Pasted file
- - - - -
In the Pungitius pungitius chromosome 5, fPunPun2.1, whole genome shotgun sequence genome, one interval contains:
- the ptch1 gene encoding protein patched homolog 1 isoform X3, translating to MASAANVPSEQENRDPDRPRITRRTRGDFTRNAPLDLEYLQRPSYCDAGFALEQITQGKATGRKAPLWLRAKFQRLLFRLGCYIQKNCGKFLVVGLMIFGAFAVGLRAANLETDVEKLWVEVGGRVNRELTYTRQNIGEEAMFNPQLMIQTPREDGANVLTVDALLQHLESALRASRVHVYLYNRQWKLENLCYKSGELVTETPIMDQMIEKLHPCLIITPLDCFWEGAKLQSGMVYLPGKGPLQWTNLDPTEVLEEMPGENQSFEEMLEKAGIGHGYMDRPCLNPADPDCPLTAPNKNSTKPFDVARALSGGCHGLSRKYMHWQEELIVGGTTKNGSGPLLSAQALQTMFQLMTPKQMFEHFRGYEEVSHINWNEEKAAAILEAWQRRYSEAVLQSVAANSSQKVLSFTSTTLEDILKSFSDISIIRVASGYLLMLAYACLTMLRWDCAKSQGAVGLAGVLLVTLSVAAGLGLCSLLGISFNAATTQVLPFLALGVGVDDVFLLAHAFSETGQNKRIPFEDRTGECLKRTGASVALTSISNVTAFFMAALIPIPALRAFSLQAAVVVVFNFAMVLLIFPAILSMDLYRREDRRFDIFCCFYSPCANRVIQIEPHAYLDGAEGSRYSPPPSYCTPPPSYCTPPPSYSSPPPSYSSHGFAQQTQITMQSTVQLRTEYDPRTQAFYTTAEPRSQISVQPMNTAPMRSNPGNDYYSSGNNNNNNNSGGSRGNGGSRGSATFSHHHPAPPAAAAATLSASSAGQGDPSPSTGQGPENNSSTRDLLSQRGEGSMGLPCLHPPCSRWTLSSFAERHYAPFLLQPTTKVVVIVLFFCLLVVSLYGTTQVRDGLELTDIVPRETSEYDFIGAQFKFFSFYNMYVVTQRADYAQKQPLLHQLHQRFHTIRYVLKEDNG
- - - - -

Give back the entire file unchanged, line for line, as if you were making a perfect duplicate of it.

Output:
In the Pungitius pungitius chromosome 5, fPunPun2.1, whole genome shotgun sequence genome, one interval contains:
- the ptch1 gene encoding protein patched homolog 1 isoform X3, translating to MASAANVPSEQENRDPDRPRITRRTRGDFTRNAPLDLEYLQRPSYCDAGFALEQITQGKATGRKAPLWLRAKFQRLLFRLGCYIQKNCGKFLVVGLMIFGAFAVGLRAANLETDVEKLWVEVGGRVNRELTYTRQNIGEEAMFNPQLMIQTPREDGANVLTVDALLQHLESALRASRVHVYLYNRQWKLENLCYKSGELVTETPIMDQMIEKLHPCLIITPLDCFWEGAKLQSGMVYLPGKGPLQWTNLDPTEVLEEMPGENQSFEEMLEKAGIGHGYMDRPCLNPADPDCPLTAPNKNSTKPFDVARALSGGCHGLSRKYMHWQEELIVGGTTKNGSGPLLSAQALQTMFQLMTPKQMFEHFRGYEEVSHINWNEEKAAAILEAWQRRYSEAVLQSVAANSSQKVLSFTSTTLEDILKSFSDISIIRVASGYLLMLAYACLTMLRWDCAKSQGAVGLAGVLLVTLSVAAGLGLCSLLGISFNAATTQVLPFLALGVGVDDVFLLAHAFSETGQNKRIPFEDRTGECLKRTGASVALTSISNVTAFFMAALIPIPALRAFSLQAAVVVVFNFAMVLLIFPAILSMDLYRREDRRFDIFCCFYSPCANRVIQIEPHAYLDGAEGSRYSPPPSYCTPPPSYCTPPPSYSSPPPSYSSHGFAQQTQITMQSTVQLRTEYDPRTQAFYTTAEPRSQISVQPMNTAPMRSNPGNDYYSSGNNNNNNNSGGSRGNGGSRGSATFSHHHPAPPAAAAATLSASSAGQGDPSPSTGQGPENNSSTRDLLSQRGEGSMGLPCLHPPCSRWTLSSFAERHYAPFLLQPTTKVVVIVLFFCLLVVSLYGTTQVRDGLELTDIVPRETSEYDFIGAQFKFFSFYNMYVVTQRADYAQKQPLLHQLHQRFHTIRYVLKEDNG